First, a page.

2 moments from this week saddened me and have been weighing on me.
The first: I stopped at a Target store after work one evening to pick up my prescriptions. I was wearing a pencil skirt, blouse, heels, etc — I looked out of place, which is to say that I looked wealthier than most shoppers. I was walking down an aisle that had a man and two girls, maybe his daughters, who were about 8-10 years old. The man glanced my direction and then glanced away quickly. Just as I was about to pass by, one of the little girls ran out in front of me (she was playing with her sister). And the man violently grabbed her by the shoulders and threw her out of my way, yelling, “Why don’t you listen to me?”
What experiences has this man had that prompted that reflexive response? To harm his daughter because a well-dressed stranger was momentarily inconvenienced? What are his daughters learning in that moment, about being female or about being human or about class in our country?
The second: I was walking our dog around my boyfriend’s neighborhood early in the morning. In Minnesota, most people are friendly with their pets and other pets — kind of the way that smokers are friendly with one another (i.e., I don’t need to know your name or who you are, you ask for a cigarette and I’ve asked for a cigarette before and it’s no skin off my back, really, so I hand you a smoke and hold out my lighter). Dog people stop with their dogs and talk without ever exchanging names. I rounded a corner and there was a woman walking a doberman, and as soon as our dogs saw one another, they got frantically happy. As the woman and I were exchanging “hellos,” her dog lunged hard and ran toward us, pulling her forward with force. She was overweight and when she fell, she fell hard onto her wrist. I ran her direction and sat down where she was to see if she was okay. She was shaken, and her wrist was bleeding, but she was able to move it fine. I stayed there and talked awhile until she was laughing, smiling, ready to stand. When we stood, she apologized (for what?) and thanked me for stopping.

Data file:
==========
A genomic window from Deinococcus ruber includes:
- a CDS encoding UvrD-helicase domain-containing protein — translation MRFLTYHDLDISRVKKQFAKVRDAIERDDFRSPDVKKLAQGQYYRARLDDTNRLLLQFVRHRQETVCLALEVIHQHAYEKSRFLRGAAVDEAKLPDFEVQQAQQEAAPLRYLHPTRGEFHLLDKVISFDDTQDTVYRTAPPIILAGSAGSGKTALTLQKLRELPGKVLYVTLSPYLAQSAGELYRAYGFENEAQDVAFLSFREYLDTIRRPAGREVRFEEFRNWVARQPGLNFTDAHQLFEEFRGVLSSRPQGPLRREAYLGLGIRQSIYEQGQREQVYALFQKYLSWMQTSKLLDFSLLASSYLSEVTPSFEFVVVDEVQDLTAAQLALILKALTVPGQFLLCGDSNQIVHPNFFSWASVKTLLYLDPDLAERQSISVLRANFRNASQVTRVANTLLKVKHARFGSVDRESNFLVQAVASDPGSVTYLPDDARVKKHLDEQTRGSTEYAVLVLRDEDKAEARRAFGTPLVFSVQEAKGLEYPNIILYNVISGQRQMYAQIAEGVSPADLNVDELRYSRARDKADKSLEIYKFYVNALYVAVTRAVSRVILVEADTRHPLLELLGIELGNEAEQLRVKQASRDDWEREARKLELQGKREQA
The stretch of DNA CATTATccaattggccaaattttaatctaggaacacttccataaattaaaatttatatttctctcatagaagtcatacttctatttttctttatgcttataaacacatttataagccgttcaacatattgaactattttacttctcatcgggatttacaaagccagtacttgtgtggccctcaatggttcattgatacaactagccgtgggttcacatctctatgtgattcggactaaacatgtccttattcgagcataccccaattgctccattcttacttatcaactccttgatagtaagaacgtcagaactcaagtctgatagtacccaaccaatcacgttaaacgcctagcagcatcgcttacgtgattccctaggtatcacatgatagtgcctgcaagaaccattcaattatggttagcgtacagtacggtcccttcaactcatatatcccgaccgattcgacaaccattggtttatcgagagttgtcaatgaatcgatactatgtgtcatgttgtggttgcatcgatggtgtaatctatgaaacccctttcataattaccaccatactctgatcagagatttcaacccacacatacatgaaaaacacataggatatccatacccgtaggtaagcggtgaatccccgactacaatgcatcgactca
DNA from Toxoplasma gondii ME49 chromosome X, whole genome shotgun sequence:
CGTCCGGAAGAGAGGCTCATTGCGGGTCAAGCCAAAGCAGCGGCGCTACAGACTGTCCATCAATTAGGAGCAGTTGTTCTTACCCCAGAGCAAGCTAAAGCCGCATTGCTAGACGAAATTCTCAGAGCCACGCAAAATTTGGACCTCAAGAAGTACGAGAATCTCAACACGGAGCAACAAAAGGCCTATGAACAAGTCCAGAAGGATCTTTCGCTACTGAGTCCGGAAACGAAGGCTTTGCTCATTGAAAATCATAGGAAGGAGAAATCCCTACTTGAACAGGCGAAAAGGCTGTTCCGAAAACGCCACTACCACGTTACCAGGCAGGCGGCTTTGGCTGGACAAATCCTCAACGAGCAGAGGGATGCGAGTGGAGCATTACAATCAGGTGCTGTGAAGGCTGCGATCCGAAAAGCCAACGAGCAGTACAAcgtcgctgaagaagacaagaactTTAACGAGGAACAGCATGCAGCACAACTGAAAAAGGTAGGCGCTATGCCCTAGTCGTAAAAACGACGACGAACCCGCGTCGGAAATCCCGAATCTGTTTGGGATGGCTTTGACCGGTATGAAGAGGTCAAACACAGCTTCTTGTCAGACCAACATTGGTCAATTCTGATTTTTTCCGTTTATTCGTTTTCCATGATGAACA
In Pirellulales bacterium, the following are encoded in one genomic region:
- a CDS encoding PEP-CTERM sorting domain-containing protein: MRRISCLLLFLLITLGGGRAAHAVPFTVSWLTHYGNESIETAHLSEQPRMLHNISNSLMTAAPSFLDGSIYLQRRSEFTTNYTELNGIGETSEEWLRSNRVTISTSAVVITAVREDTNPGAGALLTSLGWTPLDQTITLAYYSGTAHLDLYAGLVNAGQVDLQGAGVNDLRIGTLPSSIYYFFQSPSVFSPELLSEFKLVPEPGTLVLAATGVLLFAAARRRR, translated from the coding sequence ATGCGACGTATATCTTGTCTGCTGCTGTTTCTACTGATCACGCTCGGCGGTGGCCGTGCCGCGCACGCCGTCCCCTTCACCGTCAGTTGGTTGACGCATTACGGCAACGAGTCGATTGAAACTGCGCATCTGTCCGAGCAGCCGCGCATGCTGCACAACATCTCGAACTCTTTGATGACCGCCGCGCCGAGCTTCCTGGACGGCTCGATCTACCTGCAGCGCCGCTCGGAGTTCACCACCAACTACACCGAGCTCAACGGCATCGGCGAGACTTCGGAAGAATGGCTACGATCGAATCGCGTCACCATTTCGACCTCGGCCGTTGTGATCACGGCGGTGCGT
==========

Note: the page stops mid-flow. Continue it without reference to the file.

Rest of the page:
So, again, what experiences has she had that prompted her to apologize for her own pain? And to thank a stranger for stopping when she is hurt? Who would keep walking?
Read each story here:http://vogue.cm/XSNWEq